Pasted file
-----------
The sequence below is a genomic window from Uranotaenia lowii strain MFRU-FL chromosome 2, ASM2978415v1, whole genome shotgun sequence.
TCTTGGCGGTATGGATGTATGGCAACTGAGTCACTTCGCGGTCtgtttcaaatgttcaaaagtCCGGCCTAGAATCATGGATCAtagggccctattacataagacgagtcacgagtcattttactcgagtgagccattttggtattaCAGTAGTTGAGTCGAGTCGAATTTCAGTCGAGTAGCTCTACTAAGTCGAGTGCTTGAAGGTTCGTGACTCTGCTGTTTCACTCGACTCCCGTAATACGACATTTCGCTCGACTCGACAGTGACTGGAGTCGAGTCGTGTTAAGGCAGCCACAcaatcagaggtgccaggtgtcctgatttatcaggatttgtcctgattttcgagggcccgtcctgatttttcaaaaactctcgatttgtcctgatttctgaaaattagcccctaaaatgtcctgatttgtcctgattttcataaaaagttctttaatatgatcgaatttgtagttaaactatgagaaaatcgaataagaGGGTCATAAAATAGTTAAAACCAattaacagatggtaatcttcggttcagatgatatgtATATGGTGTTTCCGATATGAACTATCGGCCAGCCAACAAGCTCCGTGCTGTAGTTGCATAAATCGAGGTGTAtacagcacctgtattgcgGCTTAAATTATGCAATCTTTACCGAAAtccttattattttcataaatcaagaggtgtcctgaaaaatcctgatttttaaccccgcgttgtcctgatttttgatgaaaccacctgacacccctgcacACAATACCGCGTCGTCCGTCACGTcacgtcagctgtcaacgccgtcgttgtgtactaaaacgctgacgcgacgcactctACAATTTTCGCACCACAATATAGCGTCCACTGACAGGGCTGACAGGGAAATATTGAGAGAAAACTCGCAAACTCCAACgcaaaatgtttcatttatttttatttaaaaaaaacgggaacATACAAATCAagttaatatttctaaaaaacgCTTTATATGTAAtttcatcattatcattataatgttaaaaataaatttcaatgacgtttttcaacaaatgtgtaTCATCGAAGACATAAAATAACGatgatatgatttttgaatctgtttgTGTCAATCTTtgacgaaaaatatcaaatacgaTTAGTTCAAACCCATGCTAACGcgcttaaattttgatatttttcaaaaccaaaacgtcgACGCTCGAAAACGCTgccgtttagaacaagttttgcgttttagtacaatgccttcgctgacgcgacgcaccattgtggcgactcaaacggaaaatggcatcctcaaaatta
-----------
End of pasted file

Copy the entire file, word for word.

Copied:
The sequence below is a genomic window from Uranotaenia lowii strain MFRU-FL chromosome 2, ASM2978415v1, whole genome shotgun sequence.
TCTTGGCGGTATGGATGTATGGCAACTGAGTCACTTCGCGGTCtgtttcaaatgttcaaaagtCCGGCCTAGAATCATGGATCAtagggccctattacataagacgagtcacgagtcattttactcgagtgagccattttggtattaCAGTAGTTGAGTCGAGTCGAATTTCAGTCGAGTAGCTCTACTAAGTCGAGTGCTTGAAGGTTCGTGACTCTGCTGTTTCACTCGACTCCCGTAATACGACATTTCGCTCGACTCGACAGTGACTGGAGTCGAGTCGTGTTAAGGCAGCCACAcaatcagaggtgccaggtgtcctgatttatcaggatttgtcctgattttcgagggcccgtcctgatttttcaaaaactctcgatttgtcctgatttctgaaaattagcccctaaaatgtcctgatttgtcctgattttcataaaaagttctttaatatgatcgaatttgtagttaaactatgagaaaatcgaataagaGGGTCATAAAATAGTTAAAACCAattaacagatggtaatcttcggttcagatgatatgtATATGGTGTTTCCGATATGAACTATCGGCCAGCCAACAAGCTCCGTGCTGTAGTTGCATAAATCGAGGTGTAtacagcacctgtattgcgGCTTAAATTATGCAATCTTTACCGAAAtccttattattttcataaatcaagaggtgtcctgaaaaatcctgatttttaaccccgcgttgtcctgatttttgatgaaaccacctgacacccctgcacACAATACCGCGTCGTCCGTCACGTcacgtcagctgtcaacgccgtcgttgtgtactaaaacgctgacgcgacgcactctACAATTTTCGCACCACAATATAGCGTCCACTGACAGGGCTGACAGGGAAATATTGAGAGAAAACTCGCAAACTCCAACgcaaaatgtttcatttatttttatttaaaaaaaacgggaacATACAAATCAagttaatatttctaaaaaacgCTTTATATGTAAtttcatcattatcattataatgttaaaaataaatttcaatgacgtttttcaacaaatgtgtaTCATCGAAGACATAAAATAACGatgatatgatttttgaatctgtttgTGTCAATCTTtgacgaaaaatatcaaatacgaTTAGTTCAAACCCATGCTAACGcgcttaaattttgatatttttcaaaaccaaaacgtcgACGCTCGAAAACGCTgccgtttagaacaagttttgcgttttagtacaatgccttcgctgacgcgacgcaccattgtggcgactcaaacggaaaatggcatcctcaaaatta